As Kaitiaki of the mountains, we have an enduring responsibility to our environment, people, and communities to ensure they benefit from our presence. 

This year we have made a commitment to be carbon neutral by 2030. We know it's a big goal, but we're ready for it, and we're already part way there.  

We're proudly guided by the concepts of kaitiakitanga (meaning: guardianship and protection) and manaakitanga (meaning: respect, generosity and care). We understand and acknowledge that our environment is the backbone of our operation, and it’s our responsibility to look after it.  

We don't take anything we do for granted and our promise to share our passion for the mountain has never felt as important as it does right now, as we begin our journey to carbon neutral by 2030.

Road to Carbon Neutral

At NZSki our primary greenhouse gas emission sources are diesel fuel - used for grooming and transport - and electricity. Together our three mountains produce approximately 3000 tonnes of greenhouse gas emissions (Scope 1 and 2 only) annually.

To kick start our journey of becoming carbon neutral by 2030, we have committed to reduce net carbon emissions by 50% in 2023. Here's how we plan to do that:

1. We’ve purchased Meridian Energy’s Certified Renewable Energy product. In conjunction with our emission reduction programs it also means we can report our market-based scope 2 emissions as zero* (our scope 2 emissions are currently reported as over 1000T per annum).

2. Purchasing Carbon Credits from Carbonz – the credits come from native vegetation blocks in the Otago and Canterbury regions; for 2023 this offsets 400T.

3. The continuation of NZSki’s Emission Reduction Initiatives.

*Using the market-based reporting methodology as per the GHG Protocol’s Scope 2 Guidance.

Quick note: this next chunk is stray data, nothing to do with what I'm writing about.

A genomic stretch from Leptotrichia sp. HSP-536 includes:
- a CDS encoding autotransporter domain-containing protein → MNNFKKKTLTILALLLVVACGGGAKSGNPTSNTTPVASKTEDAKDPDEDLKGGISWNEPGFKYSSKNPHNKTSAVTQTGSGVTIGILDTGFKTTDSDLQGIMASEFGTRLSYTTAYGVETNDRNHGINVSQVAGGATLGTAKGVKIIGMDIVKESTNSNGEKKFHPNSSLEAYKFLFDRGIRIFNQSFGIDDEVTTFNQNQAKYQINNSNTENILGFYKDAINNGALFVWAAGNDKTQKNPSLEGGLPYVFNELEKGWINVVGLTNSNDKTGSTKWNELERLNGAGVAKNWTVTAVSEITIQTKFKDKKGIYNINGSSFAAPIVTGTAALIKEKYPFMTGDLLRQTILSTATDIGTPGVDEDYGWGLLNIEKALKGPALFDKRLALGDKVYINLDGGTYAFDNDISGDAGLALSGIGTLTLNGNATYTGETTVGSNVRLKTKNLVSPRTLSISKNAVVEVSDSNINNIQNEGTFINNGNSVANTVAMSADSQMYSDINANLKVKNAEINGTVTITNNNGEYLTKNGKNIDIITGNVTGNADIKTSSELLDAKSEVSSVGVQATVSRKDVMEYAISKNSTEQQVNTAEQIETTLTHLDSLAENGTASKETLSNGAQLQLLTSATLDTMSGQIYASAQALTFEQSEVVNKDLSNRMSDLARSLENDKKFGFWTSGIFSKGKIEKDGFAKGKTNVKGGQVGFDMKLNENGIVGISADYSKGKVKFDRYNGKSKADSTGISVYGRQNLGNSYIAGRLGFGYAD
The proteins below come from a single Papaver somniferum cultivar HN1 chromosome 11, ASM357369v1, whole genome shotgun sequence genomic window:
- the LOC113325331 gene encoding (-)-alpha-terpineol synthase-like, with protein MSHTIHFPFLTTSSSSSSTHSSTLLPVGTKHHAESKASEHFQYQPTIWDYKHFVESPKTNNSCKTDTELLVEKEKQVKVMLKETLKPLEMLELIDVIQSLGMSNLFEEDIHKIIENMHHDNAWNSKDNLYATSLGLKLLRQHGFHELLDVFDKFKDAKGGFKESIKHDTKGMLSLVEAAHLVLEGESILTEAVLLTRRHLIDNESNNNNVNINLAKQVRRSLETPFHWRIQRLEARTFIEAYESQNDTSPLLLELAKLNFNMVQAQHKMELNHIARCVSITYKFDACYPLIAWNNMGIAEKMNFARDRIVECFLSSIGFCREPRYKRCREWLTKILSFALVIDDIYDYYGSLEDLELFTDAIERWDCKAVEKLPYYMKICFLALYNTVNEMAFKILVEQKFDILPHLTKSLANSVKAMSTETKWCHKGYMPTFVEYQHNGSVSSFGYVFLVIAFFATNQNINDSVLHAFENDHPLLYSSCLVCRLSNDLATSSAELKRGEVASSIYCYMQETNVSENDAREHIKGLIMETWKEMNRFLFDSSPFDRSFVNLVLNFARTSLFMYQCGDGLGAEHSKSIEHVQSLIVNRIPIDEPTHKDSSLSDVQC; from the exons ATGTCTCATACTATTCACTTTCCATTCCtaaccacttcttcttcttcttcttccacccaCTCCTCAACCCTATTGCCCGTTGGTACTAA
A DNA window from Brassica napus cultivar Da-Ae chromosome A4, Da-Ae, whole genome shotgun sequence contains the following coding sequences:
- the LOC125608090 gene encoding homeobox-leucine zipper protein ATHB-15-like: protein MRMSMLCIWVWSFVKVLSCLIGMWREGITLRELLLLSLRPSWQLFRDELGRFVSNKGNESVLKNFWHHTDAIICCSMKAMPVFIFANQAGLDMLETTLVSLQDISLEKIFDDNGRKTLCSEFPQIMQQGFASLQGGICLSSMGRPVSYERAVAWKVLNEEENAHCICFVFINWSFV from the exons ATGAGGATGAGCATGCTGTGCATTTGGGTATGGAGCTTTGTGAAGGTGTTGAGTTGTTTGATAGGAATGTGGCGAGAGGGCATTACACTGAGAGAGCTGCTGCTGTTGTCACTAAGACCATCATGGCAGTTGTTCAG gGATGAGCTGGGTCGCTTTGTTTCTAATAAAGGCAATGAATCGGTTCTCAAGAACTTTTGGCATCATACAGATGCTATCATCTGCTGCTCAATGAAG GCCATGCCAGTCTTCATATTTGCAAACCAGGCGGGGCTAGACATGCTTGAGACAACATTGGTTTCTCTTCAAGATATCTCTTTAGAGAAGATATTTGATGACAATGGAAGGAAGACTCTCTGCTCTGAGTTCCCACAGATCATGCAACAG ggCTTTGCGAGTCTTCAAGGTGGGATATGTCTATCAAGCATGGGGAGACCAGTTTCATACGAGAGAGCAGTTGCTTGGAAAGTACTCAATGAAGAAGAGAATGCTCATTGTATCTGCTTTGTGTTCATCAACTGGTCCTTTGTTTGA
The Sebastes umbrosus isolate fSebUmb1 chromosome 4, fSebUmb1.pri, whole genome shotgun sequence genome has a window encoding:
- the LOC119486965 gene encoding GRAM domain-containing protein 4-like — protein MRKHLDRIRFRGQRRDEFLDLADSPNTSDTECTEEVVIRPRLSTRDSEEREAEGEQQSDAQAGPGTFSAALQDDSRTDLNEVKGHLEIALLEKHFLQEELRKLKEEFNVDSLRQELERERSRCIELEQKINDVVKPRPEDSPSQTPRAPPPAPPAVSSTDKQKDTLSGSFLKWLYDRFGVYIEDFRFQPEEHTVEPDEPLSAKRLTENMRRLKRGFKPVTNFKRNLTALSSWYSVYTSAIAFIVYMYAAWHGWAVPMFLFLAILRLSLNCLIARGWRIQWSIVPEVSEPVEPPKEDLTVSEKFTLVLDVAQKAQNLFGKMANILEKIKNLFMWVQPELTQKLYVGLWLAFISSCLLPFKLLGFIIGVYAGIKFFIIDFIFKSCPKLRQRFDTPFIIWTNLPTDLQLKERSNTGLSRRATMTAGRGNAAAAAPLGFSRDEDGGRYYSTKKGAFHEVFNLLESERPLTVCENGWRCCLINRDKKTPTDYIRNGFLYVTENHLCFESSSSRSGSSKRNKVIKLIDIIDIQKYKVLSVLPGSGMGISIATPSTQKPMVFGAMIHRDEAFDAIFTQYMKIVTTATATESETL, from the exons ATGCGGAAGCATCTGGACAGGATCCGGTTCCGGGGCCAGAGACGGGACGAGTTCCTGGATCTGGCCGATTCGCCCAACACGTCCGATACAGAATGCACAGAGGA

Coronet Peak

Coronet Peak was established as a ski area in 1947. Before and during that time it was also an active farm. In the 1990s the ski area grew in popularity and farming ceased which has allowed the primary ground cover, Dracophyllum (Snow) Tussock, to flourish. At Coronet Peak we work to control and eliminate non-native plants and pests, rejuvenate the area and bring back the native Karearea – New Zealand Falcon.

The Remarkables

At The Remarkables we have a five-year partnership with The Kea Conservation Trust to work together to bring back the kea to our mountain. Through this partnership we provide funds for research and education, volunteer our time to help monitor kea, and work to ensure the mountain is a habitable environment for them enjoy. Along with pest control and revegetation projects we work hard to minimise waste and reduce our carbon emissions.

Mt Hutt

At Mt Hutt our goal is to become a carbon neutral ski area. We have invested heavily in upgrading equipment and waste management initiatives across the mountain as well as native planting. In 2020 we saw the return of a kea to our mountain. This native parrot hasn't been around for many years so it's proof our work to eliminate pests and revegetate our mountain is working.

On the mountains


NZSki has established a strong record of enhancing the biodiversity on our ski areas through initiatives, including:

  • Weed and pest control
  • Hare control
  • Wilding pine eradication
  • Revegetation through propagation of the existing flora (eg. tussock seeding)

Wetland areas on our ski fields are preserved by creating terrain around them, or through relocation initiatives, for example removing small wetland areas, holding it safely and then replanting in the reinstated wetlands.